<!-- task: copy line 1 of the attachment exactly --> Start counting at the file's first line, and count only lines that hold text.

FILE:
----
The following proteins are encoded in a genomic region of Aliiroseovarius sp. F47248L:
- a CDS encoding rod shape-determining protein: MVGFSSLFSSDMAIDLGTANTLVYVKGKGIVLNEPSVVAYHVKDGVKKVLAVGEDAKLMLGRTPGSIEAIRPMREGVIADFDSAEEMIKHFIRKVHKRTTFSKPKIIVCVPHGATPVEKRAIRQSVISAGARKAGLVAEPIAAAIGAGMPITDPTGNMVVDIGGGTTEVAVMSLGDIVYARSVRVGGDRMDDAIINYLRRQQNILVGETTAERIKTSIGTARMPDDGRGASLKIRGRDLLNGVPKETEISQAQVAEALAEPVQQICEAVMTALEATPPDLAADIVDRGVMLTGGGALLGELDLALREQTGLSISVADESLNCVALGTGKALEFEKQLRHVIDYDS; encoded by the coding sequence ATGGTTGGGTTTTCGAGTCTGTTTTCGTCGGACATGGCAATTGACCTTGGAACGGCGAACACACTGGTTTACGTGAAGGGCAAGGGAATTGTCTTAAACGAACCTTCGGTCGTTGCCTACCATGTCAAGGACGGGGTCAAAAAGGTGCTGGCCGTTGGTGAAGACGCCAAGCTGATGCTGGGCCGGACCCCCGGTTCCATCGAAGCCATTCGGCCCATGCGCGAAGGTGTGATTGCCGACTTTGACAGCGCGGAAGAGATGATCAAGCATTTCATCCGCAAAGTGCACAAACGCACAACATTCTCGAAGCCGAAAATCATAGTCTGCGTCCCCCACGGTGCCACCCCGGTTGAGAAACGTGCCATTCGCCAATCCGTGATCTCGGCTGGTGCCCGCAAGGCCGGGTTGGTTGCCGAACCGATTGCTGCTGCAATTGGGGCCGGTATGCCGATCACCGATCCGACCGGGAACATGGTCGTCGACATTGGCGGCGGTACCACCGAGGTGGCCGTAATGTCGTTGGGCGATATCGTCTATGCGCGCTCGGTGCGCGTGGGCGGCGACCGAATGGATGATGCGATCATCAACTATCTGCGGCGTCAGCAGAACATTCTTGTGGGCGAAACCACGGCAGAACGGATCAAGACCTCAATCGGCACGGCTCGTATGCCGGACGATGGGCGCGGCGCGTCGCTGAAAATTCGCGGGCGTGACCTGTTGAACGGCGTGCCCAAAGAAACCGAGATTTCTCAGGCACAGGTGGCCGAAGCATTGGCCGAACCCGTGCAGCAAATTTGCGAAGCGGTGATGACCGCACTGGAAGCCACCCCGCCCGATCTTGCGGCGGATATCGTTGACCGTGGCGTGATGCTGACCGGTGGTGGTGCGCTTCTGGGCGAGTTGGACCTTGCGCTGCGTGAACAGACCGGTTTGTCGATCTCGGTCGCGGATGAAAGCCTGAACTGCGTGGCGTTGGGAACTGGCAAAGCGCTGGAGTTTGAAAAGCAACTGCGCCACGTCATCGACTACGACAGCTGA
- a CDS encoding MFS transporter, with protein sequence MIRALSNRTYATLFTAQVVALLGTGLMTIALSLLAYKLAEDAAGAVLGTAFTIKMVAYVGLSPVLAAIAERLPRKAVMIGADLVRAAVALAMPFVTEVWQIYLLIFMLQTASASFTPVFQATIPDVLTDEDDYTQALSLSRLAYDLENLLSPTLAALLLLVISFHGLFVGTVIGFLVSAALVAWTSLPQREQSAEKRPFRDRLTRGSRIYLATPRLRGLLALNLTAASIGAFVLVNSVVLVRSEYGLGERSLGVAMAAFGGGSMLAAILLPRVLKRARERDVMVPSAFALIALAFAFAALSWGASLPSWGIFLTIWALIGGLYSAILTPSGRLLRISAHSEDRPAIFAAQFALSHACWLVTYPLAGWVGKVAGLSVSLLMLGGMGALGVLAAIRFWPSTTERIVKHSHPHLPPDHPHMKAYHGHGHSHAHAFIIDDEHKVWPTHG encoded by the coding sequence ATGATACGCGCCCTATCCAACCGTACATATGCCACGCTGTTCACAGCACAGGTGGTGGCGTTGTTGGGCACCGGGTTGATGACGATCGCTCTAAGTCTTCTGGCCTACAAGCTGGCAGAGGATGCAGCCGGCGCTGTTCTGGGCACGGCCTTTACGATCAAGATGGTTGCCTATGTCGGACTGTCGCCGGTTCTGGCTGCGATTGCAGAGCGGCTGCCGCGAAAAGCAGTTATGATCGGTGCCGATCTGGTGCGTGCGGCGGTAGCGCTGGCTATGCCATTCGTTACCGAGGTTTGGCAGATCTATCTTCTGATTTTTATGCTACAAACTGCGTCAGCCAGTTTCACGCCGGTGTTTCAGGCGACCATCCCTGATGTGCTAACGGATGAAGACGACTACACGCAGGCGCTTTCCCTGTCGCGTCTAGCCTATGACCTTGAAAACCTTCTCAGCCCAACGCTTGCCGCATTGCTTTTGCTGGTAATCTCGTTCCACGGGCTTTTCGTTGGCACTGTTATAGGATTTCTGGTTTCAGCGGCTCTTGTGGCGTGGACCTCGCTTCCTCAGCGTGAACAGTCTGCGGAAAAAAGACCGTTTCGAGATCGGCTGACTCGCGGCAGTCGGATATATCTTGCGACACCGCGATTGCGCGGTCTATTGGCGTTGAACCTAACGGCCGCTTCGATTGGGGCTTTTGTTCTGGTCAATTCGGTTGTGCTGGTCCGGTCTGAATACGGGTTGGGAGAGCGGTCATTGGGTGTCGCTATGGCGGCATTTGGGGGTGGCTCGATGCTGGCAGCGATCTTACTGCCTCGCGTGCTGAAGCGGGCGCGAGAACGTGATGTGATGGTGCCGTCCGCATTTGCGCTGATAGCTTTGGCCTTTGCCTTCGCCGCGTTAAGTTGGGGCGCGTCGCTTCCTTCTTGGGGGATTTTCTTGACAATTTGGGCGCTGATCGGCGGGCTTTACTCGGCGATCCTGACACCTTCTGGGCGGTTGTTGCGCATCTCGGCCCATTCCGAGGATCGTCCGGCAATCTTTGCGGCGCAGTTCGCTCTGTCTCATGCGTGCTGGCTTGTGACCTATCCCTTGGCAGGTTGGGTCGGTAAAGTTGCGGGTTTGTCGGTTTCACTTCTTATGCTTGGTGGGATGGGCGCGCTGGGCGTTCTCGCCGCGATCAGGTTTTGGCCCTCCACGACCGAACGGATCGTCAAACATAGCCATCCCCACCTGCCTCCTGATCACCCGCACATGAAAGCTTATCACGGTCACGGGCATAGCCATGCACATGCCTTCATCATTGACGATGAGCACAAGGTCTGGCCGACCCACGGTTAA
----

The following proteins are encoded in a genomic region of Aliiroseovarius sp. F47248L: